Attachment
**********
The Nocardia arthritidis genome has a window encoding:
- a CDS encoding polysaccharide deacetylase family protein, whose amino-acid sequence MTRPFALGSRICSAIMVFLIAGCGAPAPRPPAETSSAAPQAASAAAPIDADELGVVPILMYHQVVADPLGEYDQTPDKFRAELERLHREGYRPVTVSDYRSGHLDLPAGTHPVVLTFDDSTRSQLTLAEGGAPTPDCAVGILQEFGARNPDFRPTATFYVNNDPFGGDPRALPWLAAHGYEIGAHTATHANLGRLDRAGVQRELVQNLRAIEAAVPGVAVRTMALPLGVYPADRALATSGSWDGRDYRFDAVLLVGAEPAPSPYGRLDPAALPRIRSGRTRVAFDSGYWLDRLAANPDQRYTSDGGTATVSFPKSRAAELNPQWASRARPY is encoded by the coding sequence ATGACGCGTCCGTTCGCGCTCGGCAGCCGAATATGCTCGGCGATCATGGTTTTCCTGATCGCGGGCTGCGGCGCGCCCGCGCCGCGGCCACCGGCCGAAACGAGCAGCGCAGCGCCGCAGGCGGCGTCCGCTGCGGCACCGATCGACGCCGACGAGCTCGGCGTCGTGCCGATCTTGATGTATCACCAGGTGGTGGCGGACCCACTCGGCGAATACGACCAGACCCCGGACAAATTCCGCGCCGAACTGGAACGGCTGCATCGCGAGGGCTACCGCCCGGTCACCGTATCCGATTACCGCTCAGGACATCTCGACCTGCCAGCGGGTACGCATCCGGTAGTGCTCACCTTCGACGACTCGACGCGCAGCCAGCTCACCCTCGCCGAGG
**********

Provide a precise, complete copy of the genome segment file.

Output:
The Nocardia arthritidis genome has a window encoding:
- a CDS encoding polysaccharide deacetylase family protein, whose amino-acid sequence MTRPFALGSRICSAIMVFLIAGCGAPAPRPPAETSSAAPQAASAAAPIDADELGVVPILMYHQVVADPLGEYDQTPDKFRAELERLHREGYRPVTVSDYRSGHLDLPAGTHPVVLTFDDSTRSQLTLAEGGAPTPDCAVGILQEFGARNPDFRPTATFYVNNDPFGGDPRALPWLAAHGYEIGAHTATHANLGRLDRAGVQRELVQNLRAIEAAVPGVAVRTMALPLGVYPADRALATSGSWDGRDYRFDAVLLVGAEPAPSPYGRLDPAALPRIRSGRTRVAFDSGYWLDRLAANPDQRYTSDGGTATVSFPKSRAAELNPQWASRARPY is encoded by the coding sequence ATGACGCGTCCGTTCGCGCTCGGCAGCCGAATATGCTCGGCGATCATGGTTTTCCTGATCGCGGGCTGCGGCGCGCCCGCGCCGCGGCCACCGGCCGAAACGAGCAGCGCAGCGCCGCAGGCGGCGTCCGCTGCGGCACCGATCGACGCCGACGAGCTCGGCGTCGTGCCGATCTTGATGTATCACCAGGTGGTGGCGGACCCACTCGGCGAATACGACCAGACCCCGGACAAATTCCGCGCCGAACTGGAACGGCTGCATCGCGAGGGCTACCGCCCGGTCACCGTATCCGATTACCGCTCAGGACATCTCGACCTGCCAGCGGGTACGCATCCGGTAGTGCTCACCTTCGACGACTCGACGCGCAGCCAGCTCACCCTCGCCGAGG